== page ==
When there is an elephant in the room, it is probably best to acknowledge its presence before it decides to take a mini roundabout size dump on your Axminster, or stick its trunk between your granny’s legs hunting for a bun. It is often quite difficult to take afternoon tea with the vicar when Jumbo is blowing raspberries into your face. The other thing about an elephant is that it is often so big that you cannot see what is behind it. That could be a disadvantage if it is blocking the view of either the Martian invaders running amok on your lawn, or your ability to appreciate the first daffodils of Spring.
I have always thought that when it comes to pachyderms, it is probably best not to have them around in the first place and certainly not lurking around unsuccessfully hiding behind the lounge curtains. However, this is not always the case and therefore there is no choice but to get the metaphorical elephant gun out and shoot it. Ignoring it might be the English way and ‘not making a fuss’ is a gold medal winning trait in the hearts of suburban England, but that will not do.
The Elephant I have currently spotted has come charging into view as a result of my evening strolls along the Corniche. As I amble, and amble I must in this heat, I come across many families doing similar. I am met with the familiar scene, both here and in Bahrain, of women clad head to foot in the black burqa. If I was to put a % on it I would have to say it is about 90%. Another 9% wear a head covering and the long, flowing sometimes colourful ‘abiyah’. I have seen a few women in jeans and blouses but with their arms covered up. There are no short skirts, no cleavages, no shorts, no bare midriffs. Nothing.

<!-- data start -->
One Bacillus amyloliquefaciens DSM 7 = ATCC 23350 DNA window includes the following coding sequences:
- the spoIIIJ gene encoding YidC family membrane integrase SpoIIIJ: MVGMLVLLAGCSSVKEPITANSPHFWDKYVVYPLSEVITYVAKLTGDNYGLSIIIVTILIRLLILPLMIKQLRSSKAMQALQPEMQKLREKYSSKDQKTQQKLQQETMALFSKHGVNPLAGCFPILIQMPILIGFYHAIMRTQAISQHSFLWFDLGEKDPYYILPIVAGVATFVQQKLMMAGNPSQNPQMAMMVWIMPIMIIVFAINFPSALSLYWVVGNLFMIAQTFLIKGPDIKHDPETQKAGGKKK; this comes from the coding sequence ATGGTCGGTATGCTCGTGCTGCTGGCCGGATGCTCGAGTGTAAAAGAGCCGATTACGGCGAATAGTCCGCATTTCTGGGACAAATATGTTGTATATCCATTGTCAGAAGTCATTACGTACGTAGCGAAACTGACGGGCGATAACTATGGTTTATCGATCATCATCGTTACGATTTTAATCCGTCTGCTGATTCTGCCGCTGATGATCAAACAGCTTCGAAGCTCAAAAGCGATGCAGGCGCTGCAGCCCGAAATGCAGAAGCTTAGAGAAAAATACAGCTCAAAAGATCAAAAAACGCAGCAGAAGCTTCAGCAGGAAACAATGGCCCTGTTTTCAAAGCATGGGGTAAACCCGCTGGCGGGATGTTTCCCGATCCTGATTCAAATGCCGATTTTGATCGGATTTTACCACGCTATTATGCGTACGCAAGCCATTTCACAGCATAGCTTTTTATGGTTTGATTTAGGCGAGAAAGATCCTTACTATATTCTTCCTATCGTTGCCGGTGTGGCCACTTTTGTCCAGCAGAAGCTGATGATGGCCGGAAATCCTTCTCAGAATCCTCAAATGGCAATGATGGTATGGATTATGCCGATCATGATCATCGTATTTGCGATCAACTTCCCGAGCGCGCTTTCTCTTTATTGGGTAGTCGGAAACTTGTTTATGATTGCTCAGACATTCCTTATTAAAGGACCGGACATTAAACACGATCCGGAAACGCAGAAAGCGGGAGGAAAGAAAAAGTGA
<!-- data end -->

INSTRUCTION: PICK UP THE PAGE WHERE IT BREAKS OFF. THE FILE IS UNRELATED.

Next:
In every other sense though, the women are doing what every wife, daughter, sister is doing…they stroll, eat picnics, and just relax in the sunshine. But in black. They do not walk a few paces behind the men, they walk alongside. The only variation I get to see is the shoes and sometimes the eyes. The latter is not easy because as it is anywhere, it would be rude to stare, but when I do catch the odd glimpse the phrase ‘window to the soul’ seems wholly appropriate. It might be something to do with the full body covering enhancing that which remains, or more likely it is to do with their ethnicity, but I have to note that they could stun any man into submission with just one flirtatious look if they wanted to. They wear eye make up which their large dark eyes hardly need, but that is it as far as I know, for underneath that black cloth is a total mystery.
I have it on decent enough authority that underneath it all the women wear whatever they like and are no different from any other women on the planet. In one of Bahrain’s many shopping malls, I came across ‘Victoria’s Secret’ which ironically was no secret at all given the shop front display. The wide entrance revealed an Aladdin’s cave of luxury lace of all colours. The full range of silky lingerie was on offer, including a dominatrix set complete with horse whip. My colleague, a woman from the UK, then told me that in her discussions with the local women, it was very clear that behind the veil ladies could be as drab or as vampish as the best of them in London, New York and St Austell. Well, of course they would be, they are normal women after all. They are not to sort to sell themselves to ISIS fanatics as baby factories in the desert of Syria.